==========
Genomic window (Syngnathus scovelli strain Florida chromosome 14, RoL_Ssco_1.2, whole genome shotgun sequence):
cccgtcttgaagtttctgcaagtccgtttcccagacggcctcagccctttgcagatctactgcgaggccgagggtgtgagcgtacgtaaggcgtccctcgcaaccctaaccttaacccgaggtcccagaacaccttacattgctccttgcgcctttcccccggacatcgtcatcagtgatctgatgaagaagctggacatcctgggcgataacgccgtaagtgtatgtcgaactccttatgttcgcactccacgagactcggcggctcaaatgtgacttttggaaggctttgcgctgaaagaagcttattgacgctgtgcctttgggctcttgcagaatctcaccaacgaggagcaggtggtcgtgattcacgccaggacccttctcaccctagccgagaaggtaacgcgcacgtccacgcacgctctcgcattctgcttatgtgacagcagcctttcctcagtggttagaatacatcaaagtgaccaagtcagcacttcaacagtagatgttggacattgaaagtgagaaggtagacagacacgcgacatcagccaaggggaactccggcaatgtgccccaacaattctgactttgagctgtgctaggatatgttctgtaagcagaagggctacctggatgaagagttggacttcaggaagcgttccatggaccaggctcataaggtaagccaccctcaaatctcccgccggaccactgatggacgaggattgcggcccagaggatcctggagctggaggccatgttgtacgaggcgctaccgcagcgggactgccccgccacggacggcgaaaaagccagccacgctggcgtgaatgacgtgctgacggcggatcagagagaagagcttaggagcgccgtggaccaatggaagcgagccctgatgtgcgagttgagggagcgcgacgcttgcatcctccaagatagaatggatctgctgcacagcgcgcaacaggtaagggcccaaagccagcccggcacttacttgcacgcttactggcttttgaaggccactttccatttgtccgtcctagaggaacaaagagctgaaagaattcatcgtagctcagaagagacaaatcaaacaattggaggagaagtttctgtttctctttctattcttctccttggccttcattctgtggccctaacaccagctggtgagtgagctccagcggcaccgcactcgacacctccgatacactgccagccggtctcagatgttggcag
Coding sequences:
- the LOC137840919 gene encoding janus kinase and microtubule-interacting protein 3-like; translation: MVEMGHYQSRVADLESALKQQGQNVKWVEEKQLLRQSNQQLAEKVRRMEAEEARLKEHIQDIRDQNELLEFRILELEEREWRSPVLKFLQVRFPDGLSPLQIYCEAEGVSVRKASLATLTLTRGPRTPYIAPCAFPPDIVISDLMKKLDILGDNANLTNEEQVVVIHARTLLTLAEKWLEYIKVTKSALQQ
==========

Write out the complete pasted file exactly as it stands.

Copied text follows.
Genomic window (Syngnathus scovelli strain Florida chromosome 14, RoL_Ssco_1.2, whole genome shotgun sequence):
cccgtcttgaagtttctgcaagtccgtttcccagacggcctcagccctttgcagatctactgcgaggccgagggtgtgagcgtacgtaaggcgtccctcgcaaccctaaccttaacccgaggtcccagaacaccttacattgctccttgcgcctttcccccggacatcgtcatcagtgatctgatgaagaagctggacatcctgggcgataacgccgtaagtgtatgtcgaactccttatgttcgcactccacgagactcggcggctcaaatgtgacttttggaaggctttgcgctgaaagaagcttattgacgctgtgcctttgggctcttgcagaatctcaccaacgaggagcaggtggtcgtgattcacgccaggacccttctcaccctagccgagaaggtaacgcgcacgtccacgcacgctctcgcattctgcttatgtgacagcagcctttcctcagtggttagaatacatcaaagtgaccaagtcagcacttcaacagtagatgttggacattgaaagtgagaaggtagacagacacgcgacatcagccaaggggaactccggcaatgtgccccaacaattctgactttgagctgtgctaggatatgttctgtaagcagaagggctacctggatgaagagttggacttcaggaagcgttccatggaccaggctcataaggtaagccaccctcaaatctcccgccggaccactgatggacgaggattgcggcccagaggatcctggagctggaggccatgttgtacgaggcgctaccgcagcgggactgccccgccacggacggcgaaaaagccagccacgctggcgtgaatgacgtgctgacggcggatcagagagaagagcttaggagcgccgtggaccaatggaagcgagccctgatgtgcgagttgagggagcgcgacgcttgcatcctccaagatagaatggatctgctgcacagcgcgcaacaggtaagggcccaaagccagcccggcacttacttgcacgcttactggcttttgaaggccactttccatttgtccgtcctagaggaacaaagagctgaaagaattcatcgtagctcagaagagacaaatcaaacaattggaggagaagtttctgtttctctttctattcttctccttggccttcattctgtggccctaacaccagctggtgagtgagctccagcggcaccgcactcgacacctccgatacactgccagccggtctcagatgttggcag
Coding sequences:
- the LOC137840919 gene encoding janus kinase and microtubule-interacting protein 3-like; translation: MVEMGHYQSRVADLESALKQQGQNVKWVEEKQLLRQSNQQLAEKVRRMEAEEARLKEHIQDIRDQNELLEFRILELEEREWRSPVLKFLQVRFPDGLSPLQIYCEAEGVSVRKASLATLTLTRGPRTPYIAPCAFPPDIVISDLMKKLDILGDNANLTNEEQVVVIHARTLLTLAEKWLEYIKVTKSALQQ